”Look kids we aren’t getting any younger and soon you will all be leaving the house.” Allegra rallies her kids and her husband together so that they can hear her soft birdlike voice. They stand in this family circle as she continues. ”E, you’ve just finished grad school and I’m sure you will move to DC as soon as the summer is over. Tabby, we all know what your plans are after school, so this next coming year will be geared toward accomplishing that transition.” The sisters look at each other caring for maybe the first time ever. “And my baby boy Bran...” Allegra grabs her son by the chin, just like any mother would. For a moment she holds his chin in her little ivory hand. Peering into the eyes of her growing baby, as though she can see the years in their hazel encasements. “Bran you will be the first in the family to leave the state and go to a premier music school out of the country...” The moment catches her as tears begin to stream down her beautiful cheeks. Her husband’s only sense of consolement is his left hand’s gentle stroke of her back.

”I’m losing my babies...” Her voice crackles from emotion. ”Mom stop.” Brandon reaches to console her as well but she stops him. ”No Bran, let me finish.” Bran steps back. ”We are losing our babies and we just thought..” She gives a beguiling look at the love of her life. ”..that it would be great to spend the summer on the road chasing a shared dream.”

The Laneaux family hugs as only they can. The kids and father on the outside, mom in the middle, but this hug was different. This hug was an unspoken agreement that they would all participate. Well, all except for Tabatha.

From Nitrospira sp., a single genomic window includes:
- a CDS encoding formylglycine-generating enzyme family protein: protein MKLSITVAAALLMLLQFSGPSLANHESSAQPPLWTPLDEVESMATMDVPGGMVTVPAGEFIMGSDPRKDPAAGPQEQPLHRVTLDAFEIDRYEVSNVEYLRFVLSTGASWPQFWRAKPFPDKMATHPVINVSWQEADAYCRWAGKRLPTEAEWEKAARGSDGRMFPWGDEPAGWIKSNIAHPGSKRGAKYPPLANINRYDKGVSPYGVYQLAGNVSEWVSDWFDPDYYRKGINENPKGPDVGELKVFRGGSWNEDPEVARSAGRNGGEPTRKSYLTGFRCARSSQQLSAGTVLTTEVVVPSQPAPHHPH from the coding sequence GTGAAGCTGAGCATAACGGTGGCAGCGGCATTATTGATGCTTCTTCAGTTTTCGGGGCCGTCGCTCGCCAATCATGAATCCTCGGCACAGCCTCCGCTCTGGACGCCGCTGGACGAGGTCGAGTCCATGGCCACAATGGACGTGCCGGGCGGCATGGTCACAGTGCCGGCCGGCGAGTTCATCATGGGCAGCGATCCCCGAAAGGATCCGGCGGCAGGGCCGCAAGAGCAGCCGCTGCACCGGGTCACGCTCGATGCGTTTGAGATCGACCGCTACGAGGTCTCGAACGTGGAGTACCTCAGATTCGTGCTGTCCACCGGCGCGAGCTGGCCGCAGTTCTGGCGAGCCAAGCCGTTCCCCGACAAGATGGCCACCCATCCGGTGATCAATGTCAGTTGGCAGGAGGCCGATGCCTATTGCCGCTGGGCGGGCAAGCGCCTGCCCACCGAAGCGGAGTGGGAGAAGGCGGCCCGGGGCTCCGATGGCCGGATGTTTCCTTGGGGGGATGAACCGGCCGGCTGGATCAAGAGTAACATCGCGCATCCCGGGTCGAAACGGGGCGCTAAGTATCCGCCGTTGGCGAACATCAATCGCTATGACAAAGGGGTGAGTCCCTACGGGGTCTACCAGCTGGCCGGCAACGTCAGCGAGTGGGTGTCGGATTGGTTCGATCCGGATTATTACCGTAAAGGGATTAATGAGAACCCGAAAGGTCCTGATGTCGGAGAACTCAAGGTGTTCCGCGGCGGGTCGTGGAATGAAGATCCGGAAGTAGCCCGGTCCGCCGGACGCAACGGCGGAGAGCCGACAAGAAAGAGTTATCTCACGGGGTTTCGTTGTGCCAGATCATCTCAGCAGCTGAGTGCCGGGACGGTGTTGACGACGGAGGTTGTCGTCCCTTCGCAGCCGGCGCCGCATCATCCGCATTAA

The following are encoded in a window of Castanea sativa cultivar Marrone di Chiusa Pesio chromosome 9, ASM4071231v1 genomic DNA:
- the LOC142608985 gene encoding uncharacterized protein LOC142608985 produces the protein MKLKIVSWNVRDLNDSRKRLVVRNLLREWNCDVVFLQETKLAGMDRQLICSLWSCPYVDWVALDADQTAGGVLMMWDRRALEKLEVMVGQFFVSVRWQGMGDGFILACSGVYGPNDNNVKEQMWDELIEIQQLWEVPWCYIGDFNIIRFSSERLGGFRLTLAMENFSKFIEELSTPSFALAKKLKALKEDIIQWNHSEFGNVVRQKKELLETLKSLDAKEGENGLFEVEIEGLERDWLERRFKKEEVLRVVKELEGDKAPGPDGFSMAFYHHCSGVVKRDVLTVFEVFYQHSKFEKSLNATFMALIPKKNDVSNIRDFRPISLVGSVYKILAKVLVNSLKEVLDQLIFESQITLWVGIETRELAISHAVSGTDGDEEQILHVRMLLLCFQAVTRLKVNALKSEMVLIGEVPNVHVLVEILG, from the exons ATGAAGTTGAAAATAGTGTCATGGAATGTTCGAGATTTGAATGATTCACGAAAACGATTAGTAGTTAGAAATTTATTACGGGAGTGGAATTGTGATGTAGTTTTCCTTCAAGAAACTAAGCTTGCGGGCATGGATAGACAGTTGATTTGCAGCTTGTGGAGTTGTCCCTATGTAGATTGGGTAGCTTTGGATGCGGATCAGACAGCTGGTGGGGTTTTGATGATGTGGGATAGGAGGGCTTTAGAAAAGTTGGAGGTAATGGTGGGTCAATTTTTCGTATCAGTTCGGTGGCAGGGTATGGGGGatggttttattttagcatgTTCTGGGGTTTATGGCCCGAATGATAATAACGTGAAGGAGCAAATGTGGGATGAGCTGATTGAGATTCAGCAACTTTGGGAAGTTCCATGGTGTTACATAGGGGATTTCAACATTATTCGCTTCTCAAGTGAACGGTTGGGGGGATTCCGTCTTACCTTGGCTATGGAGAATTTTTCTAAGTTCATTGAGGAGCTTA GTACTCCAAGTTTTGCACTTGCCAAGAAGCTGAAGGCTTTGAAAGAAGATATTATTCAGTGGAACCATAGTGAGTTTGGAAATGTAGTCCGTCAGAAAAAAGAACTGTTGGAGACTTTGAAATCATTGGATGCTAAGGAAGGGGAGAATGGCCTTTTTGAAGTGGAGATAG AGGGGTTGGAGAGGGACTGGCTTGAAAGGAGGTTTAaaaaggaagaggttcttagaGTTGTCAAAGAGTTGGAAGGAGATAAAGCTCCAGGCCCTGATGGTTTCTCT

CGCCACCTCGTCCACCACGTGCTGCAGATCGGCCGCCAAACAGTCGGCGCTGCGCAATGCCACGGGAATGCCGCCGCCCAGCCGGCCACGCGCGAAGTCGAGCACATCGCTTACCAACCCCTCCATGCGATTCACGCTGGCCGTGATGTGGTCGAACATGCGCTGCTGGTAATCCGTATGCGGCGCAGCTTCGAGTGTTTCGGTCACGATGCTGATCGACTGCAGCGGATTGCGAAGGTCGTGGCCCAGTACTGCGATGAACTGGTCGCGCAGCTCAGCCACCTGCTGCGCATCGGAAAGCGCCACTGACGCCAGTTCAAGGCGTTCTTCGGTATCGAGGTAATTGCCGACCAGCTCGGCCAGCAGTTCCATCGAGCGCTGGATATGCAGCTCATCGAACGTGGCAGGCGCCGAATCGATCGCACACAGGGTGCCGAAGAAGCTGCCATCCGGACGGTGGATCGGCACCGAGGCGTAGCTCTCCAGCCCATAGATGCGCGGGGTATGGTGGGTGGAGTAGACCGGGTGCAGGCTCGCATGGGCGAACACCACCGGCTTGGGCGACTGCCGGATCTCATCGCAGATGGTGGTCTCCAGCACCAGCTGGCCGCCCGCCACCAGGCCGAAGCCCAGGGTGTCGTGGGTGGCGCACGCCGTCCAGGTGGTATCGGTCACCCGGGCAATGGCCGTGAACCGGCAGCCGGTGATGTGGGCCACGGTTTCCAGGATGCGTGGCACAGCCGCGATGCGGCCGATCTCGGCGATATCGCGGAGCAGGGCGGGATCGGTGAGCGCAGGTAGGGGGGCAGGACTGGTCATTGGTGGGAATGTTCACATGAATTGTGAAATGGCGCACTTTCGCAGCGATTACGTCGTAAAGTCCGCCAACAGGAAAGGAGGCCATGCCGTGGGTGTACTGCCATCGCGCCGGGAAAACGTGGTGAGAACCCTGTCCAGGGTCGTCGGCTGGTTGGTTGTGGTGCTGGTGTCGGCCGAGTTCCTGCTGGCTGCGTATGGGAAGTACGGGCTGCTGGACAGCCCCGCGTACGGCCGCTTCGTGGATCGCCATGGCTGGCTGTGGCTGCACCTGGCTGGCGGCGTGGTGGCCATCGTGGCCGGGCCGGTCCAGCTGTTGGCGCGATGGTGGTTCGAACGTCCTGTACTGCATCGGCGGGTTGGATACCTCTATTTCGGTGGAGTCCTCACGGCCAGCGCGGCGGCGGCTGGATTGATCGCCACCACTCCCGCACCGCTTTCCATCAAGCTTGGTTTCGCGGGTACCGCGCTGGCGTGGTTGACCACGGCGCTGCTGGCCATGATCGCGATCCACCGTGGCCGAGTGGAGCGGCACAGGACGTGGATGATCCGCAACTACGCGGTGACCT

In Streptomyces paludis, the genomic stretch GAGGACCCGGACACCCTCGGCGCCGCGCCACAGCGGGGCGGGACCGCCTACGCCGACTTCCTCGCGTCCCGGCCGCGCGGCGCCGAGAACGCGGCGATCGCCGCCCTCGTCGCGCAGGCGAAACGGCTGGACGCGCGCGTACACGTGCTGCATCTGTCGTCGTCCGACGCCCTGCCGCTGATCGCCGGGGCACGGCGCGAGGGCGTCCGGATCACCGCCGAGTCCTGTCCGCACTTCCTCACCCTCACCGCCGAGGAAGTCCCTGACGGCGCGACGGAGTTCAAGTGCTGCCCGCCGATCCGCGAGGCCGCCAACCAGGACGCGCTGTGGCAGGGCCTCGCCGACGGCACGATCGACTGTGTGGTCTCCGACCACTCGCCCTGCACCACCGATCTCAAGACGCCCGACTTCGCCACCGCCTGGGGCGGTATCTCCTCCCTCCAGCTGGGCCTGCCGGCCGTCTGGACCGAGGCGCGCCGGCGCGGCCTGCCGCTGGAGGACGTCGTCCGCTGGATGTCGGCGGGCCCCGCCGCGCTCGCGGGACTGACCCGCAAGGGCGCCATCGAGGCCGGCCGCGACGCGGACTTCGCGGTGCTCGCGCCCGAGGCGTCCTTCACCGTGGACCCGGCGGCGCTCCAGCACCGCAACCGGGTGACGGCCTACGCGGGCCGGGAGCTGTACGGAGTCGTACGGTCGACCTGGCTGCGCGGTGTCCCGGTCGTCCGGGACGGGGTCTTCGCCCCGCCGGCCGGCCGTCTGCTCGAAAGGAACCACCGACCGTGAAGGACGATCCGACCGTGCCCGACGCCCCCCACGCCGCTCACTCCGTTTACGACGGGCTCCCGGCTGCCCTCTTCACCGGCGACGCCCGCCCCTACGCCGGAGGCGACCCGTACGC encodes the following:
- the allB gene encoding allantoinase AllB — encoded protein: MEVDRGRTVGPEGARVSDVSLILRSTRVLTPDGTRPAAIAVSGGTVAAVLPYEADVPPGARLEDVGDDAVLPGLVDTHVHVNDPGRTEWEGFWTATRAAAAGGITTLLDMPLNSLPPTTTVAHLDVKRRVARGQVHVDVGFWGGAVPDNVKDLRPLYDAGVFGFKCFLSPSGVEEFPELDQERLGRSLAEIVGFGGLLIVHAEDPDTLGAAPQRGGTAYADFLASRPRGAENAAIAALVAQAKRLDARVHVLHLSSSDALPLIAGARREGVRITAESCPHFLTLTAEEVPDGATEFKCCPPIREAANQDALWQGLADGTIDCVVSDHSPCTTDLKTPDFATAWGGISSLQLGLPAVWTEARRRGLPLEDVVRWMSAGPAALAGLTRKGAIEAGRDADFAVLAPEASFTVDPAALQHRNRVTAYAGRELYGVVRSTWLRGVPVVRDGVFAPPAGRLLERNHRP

Throughout the entire discussion, Tabatha wondered what her role would be in all of this. Was she to just write on stage as they performed? Would she be backstage rooting them on from behind the scenes? Or would she be front row watch just like any of the other crowd members?

The family planned it all out. The RV was rented, the trail across the country was mapped, and all of the expenses were accounted for. LA would be there last stop on the road trip but the final talent show and the most important one, would be back at home.

While every Sunday seemed like family bonding time the practices leading up to the road trip seemed to take a different approach. The darkness of competition began to consume the family and Tabatha had front row seats. It must have been a week before the road trip when the shift began to start, Tabatha could see it coming.

“Once again from the top now. E, give your mother a nice rift to start with.” Scott’s voice hides back his frustrations but the eyes of Erica tell the whole story. The melody of Allegra’s voice hums up into the guitar strings, the chime of the drum begins to build, and then the sax eases into the melody. Her voice was beautiful, the sound came together good, but not great. The power of her voice, the entire delivery, it just fell flat.